Author Topic: Air Asia Crash Report : Cracked Solder Joint on Rudder Limit Circuit Board  (Read 28219 times)

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Offline Brumby

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Re: Air Asia Crash Report : Cracked Solder Joint on Rudder Limit Circuit Board
« Reply #75 on: December 15, 2015, 04:29:00 am »

There should never be a 'push-me-pull-you situation' in any aircraft. The captain just shouts 'I have control' and the first officer has to sit on his hands.


While I have no quarrel with this - the fact is, it physically can happen.

My question is: WHEN conflicting inputs are being given HOW do the pilots find out?

The aural warning 'dual input' should sound, and both sides of the cockpit have a visual indicator as well.
Yes, but the system is not installed on all machines. it is unclear if the AirAsia plane was equipped with the upgrade, but anyhow the captain was aware of dual inputs, as he pressed his priority button.

Assuming that system was not installed and/or the alarm was suppressed, my next question would be "How long did it take the captain to work it out?"  I'm sure the FDR would have that information - but if it was a number of seconds, then those were precious seconds indeed.
 

Offline Wytnucls

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Re: Air Asia Crash Report : Cracked Solder Joint on Rudder Limit Circuit Board
« Reply #76 on: December 15, 2015, 04:31:49 am »
Introducing new solutions is easy. The difficult part is to develop failsafe procedures for all kinds of failures, without overloading the flight crew and creating a new 'Gotcha' in the flight control system. The KISS principle comes to mind.
 

Offline Rupunzell

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Re: Air Asia Crash Report : Cracked Solder Joint on Rudder Limit Circuit Board
« Reply #77 on: December 15, 2015, 04:42:11 am »
“Active sidesticks significantly improve the level of safety, making evident control inputs of pilots to one another and allowing prompt recovery actions,” says Roman Taskaev, chief test pilot for the MC-21 programme.

Taskaev tested the failure modes of the active sidestick controllers in a series of recent trial runs in a ground-based simulator in Figeac, France, UTAS says.

Cockpits equipped with decoupled sidestick controllers that do not provide active feedback have been highlighted in several aviation incidents. A left-seat pilot on Air France flight 447, which crashed in the South Atlantic in 2009, did not appear to understand that the right-seat pilot was pulling back on his sidestick and causing the aircraft to stall.

https://www.flightglobal.com/news/articles/mc-21-ushers-active-sidesticks-into-commercial-aircr-411455/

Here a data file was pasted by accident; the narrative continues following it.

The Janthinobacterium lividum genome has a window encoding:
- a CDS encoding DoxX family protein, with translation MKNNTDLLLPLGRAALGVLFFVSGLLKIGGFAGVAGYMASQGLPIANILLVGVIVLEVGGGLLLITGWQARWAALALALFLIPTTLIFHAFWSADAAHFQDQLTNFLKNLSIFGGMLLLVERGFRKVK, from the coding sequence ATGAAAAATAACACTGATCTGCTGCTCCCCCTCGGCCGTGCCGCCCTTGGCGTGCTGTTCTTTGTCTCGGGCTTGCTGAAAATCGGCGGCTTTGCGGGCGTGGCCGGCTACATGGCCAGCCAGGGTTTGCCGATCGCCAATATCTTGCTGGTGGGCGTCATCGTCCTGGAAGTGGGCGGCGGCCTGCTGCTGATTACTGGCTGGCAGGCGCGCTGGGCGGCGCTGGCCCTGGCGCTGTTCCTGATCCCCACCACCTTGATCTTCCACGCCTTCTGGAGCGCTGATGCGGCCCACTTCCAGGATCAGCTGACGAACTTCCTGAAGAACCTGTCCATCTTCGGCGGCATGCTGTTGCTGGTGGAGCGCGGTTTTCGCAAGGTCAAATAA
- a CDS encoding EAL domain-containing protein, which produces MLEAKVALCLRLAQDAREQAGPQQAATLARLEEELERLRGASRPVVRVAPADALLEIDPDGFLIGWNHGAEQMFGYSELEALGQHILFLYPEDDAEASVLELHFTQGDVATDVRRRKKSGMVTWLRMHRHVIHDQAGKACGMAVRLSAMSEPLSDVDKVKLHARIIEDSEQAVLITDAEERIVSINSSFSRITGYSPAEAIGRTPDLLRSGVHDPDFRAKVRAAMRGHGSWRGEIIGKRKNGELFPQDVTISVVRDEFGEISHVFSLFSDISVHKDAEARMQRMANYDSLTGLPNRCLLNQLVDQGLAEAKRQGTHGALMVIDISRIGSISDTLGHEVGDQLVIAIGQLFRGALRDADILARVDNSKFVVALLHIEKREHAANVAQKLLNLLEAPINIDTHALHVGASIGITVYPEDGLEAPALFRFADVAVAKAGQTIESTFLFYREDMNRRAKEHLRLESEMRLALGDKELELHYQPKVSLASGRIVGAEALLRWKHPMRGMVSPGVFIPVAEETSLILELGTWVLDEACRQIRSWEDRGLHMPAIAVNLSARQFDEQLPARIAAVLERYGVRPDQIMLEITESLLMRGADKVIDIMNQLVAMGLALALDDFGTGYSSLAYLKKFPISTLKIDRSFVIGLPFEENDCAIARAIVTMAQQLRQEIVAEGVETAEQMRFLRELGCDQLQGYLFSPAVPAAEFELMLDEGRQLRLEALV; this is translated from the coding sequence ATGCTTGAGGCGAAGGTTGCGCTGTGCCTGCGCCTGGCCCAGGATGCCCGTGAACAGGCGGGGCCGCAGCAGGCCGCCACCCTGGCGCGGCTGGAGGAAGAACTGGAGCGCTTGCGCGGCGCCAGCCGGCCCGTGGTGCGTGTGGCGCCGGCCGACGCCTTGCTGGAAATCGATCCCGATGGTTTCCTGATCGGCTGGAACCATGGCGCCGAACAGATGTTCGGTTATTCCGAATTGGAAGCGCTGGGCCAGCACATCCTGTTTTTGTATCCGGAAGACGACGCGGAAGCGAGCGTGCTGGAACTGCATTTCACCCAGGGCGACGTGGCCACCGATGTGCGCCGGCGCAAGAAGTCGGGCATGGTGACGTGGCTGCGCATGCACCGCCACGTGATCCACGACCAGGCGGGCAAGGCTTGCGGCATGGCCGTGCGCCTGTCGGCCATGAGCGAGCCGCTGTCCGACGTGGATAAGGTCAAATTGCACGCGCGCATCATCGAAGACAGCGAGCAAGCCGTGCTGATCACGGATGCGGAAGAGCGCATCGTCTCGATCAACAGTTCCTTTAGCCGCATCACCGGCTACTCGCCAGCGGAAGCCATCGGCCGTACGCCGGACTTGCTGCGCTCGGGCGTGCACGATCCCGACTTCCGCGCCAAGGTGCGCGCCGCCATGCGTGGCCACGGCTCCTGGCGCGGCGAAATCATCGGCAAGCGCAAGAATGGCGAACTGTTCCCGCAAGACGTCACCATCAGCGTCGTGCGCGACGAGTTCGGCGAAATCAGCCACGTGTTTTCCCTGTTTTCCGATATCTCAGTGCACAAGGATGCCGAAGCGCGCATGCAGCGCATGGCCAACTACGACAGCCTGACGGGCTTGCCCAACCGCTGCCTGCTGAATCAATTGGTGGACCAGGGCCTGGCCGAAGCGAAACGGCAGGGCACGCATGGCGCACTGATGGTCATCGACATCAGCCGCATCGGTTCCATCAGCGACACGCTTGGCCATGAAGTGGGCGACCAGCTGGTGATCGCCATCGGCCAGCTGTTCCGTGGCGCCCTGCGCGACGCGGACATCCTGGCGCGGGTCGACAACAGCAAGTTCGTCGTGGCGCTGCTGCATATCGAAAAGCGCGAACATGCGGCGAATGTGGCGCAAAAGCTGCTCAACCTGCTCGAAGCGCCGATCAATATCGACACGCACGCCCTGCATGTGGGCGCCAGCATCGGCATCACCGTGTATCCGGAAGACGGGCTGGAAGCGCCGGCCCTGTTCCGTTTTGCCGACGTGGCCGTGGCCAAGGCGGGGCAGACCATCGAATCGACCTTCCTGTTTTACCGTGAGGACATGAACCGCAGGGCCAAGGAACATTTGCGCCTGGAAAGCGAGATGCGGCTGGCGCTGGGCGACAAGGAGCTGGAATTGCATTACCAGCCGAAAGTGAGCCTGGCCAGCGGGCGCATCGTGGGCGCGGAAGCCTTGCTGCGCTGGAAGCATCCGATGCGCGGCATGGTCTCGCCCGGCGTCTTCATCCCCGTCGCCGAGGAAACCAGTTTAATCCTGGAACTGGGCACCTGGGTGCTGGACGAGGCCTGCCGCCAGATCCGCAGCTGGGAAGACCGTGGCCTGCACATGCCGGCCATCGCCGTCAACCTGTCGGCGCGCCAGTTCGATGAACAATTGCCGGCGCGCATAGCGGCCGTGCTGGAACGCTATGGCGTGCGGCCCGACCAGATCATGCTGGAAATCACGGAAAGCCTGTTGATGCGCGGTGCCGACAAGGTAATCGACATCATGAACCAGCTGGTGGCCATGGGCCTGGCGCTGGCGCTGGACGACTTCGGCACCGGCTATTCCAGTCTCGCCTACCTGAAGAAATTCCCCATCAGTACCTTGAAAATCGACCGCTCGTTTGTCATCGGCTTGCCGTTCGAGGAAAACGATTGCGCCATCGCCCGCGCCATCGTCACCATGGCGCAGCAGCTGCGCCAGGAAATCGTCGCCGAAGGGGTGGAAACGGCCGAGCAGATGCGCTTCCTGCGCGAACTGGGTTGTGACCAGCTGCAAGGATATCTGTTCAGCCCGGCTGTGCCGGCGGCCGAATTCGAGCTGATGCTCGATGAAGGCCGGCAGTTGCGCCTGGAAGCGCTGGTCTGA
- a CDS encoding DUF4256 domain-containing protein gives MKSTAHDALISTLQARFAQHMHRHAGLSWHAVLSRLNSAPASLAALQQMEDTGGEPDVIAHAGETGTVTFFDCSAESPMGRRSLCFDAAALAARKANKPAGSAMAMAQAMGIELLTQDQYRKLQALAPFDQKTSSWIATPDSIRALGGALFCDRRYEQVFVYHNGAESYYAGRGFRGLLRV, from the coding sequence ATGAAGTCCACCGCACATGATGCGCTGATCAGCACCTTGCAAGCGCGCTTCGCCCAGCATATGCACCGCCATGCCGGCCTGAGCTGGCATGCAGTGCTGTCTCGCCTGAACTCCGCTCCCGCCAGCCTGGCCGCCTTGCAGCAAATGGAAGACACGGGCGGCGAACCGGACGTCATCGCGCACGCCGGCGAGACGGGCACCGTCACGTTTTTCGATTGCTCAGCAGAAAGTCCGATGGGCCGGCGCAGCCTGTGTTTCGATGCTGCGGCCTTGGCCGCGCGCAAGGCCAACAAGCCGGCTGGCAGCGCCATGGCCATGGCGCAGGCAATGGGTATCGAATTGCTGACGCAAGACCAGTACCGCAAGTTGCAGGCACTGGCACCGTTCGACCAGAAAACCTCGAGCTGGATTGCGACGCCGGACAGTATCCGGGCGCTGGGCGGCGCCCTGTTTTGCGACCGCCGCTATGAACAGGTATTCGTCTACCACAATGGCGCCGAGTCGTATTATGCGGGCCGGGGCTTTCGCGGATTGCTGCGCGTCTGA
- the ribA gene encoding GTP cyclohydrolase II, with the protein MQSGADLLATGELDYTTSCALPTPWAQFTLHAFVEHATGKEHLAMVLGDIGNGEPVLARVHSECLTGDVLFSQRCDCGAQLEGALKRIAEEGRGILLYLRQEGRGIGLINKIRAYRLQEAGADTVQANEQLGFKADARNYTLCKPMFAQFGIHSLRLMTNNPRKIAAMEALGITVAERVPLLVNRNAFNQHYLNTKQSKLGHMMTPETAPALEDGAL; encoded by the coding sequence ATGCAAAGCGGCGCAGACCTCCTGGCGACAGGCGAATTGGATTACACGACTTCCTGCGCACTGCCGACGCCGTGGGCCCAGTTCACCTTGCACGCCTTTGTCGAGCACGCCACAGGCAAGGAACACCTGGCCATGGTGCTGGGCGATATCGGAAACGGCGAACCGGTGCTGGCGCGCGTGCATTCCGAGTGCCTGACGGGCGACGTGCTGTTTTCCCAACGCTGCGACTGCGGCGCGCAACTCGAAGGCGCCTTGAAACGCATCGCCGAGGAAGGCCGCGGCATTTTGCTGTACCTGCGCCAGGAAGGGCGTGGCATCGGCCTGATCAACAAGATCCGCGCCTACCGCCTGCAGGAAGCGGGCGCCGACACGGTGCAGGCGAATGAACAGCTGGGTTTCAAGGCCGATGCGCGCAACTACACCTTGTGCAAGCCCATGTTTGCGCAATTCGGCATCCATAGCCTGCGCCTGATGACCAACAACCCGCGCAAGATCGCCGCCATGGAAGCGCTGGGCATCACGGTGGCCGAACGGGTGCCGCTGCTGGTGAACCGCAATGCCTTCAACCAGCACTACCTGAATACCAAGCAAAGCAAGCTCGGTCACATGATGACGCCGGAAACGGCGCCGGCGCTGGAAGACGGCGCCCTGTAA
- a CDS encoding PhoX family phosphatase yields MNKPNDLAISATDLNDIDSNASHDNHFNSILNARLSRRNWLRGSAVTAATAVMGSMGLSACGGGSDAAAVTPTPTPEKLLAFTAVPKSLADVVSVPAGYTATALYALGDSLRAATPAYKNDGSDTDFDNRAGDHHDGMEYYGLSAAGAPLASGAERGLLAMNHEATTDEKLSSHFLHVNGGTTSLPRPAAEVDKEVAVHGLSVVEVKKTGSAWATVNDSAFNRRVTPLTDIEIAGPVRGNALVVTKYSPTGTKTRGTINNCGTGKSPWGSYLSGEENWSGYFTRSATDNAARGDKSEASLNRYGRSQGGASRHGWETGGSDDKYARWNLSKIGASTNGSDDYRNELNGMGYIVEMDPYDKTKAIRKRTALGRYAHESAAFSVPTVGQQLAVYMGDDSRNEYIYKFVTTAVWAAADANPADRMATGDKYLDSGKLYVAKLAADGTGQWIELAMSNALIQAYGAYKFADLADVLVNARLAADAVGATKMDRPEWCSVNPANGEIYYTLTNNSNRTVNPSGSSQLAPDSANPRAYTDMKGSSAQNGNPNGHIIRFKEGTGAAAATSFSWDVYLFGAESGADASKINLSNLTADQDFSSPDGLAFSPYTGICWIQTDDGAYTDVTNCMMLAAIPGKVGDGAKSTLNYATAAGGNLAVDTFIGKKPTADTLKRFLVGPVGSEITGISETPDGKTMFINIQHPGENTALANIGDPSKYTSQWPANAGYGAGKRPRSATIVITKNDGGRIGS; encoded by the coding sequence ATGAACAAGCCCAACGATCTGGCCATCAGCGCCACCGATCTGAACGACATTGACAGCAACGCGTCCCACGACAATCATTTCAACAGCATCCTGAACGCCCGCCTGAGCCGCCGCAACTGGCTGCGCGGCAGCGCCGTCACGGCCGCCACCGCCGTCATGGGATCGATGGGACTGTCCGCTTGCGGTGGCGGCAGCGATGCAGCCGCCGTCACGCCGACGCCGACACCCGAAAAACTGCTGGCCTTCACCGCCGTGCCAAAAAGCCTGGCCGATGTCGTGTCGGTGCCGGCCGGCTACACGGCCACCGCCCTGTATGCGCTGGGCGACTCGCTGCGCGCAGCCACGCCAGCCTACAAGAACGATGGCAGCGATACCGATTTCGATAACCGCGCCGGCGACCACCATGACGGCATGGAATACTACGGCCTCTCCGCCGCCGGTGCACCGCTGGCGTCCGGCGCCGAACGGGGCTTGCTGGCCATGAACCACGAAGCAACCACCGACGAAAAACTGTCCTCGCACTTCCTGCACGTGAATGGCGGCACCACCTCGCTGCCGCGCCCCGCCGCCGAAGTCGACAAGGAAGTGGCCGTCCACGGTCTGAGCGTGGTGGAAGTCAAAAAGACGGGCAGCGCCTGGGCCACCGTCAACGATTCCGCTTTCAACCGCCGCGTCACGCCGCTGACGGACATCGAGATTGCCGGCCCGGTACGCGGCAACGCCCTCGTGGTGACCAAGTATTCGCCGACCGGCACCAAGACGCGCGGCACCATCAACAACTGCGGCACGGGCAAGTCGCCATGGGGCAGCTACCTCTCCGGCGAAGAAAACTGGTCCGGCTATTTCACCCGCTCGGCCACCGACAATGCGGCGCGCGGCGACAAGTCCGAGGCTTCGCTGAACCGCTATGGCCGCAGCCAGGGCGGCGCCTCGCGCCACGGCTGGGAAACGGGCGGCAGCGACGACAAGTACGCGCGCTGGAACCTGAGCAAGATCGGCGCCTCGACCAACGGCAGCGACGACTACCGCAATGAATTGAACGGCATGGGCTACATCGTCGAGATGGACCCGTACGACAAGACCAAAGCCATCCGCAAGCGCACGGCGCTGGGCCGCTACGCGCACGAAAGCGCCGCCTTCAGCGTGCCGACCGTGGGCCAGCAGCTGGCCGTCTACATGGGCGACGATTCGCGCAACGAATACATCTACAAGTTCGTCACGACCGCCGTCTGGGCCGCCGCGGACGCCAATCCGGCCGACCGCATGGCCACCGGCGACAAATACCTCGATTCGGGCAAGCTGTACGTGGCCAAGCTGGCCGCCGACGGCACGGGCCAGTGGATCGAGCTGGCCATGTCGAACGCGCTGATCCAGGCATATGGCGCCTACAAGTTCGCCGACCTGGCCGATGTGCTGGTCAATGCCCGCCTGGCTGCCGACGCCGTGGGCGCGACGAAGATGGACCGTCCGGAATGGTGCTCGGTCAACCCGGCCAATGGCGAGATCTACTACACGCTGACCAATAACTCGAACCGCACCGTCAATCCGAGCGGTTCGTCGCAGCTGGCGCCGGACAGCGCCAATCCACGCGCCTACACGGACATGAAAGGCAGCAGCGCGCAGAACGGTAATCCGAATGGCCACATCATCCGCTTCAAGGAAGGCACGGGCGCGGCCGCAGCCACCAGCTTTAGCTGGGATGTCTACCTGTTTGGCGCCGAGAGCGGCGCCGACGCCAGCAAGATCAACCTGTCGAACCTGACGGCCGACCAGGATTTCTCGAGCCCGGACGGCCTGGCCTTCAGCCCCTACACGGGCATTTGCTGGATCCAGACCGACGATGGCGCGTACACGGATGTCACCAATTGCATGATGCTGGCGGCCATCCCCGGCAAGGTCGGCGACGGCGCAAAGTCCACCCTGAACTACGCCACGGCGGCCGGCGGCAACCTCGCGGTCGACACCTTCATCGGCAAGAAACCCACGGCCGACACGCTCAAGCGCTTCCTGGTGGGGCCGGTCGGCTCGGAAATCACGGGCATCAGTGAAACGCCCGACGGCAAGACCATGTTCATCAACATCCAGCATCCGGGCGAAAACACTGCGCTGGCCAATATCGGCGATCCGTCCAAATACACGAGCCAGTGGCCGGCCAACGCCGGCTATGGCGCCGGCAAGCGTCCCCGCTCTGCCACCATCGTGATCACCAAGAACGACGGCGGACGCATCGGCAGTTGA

Bernice
 


Offline Brumby

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Re: Air Asia Crash Report : Cracked Solder Joint on Rudder Limit Circuit Board
« Reply #79 on: December 15, 2015, 04:51:04 am »
I, too, am a supporter of the KISS principle which is why I like the idea of "I've got the stick, so I'm flying the aircraft."

I understand it's not as simple as that these days - and there are good reasons why - but the connection between the pilot and the control surfaces just seems to be getting more and more distant.
 

Offline Rupunzell

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Re: Air Asia Crash Report : Cracked Solder Joint on Rudder Limit Circuit Board
« Reply #80 on: December 15, 2015, 04:51:25 am »
2.3.2 Active side stick
"Contrary to passive side stick, the active side stick provides complete situational awareness by providing tactile forces calculated by the fly-by-wire computers during the flight (Hanke & Herbst 1999). Tactile feedback is obtained by electronic signals from aircraft system to the side stick through servo-motors.

Since the active side stick is coupled with the aircraft dynamics it provides tactile and visual cues allowing for better handling and reduced pilot workload (Hegg 1994).

The active side stick system is complex and requires more technical effort to assure its reliability (Hanke & Herbst 1999). For this reason, most commercial aircraft companies decide to implement a passive side stick as it is less expensive."

https://publications.polymtl.ca/872/1/2012_MarieEveCote.pdf


Bernice
 

Offline Brumby

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Re: Air Asia Crash Report : Cracked Solder Joint on Rudder Limit Circuit Board
« Reply #81 on: December 15, 2015, 04:54:12 am »
“Active sidesticks significantly improve the level of safety, making evident control inputs of pilots to one another and allowing prompt recovery actions,” says Roman Taskaev, chief test pilot for the MC-21 programme.

I am puzzled why this did not seem to be self-evident with the designers.
 

Offline Paul Moir

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Re: Air Asia Crash Report : Cracked Solder Joint on Rudder Limit Circuit Board
« Reply #82 on: December 15, 2015, 04:54:18 am »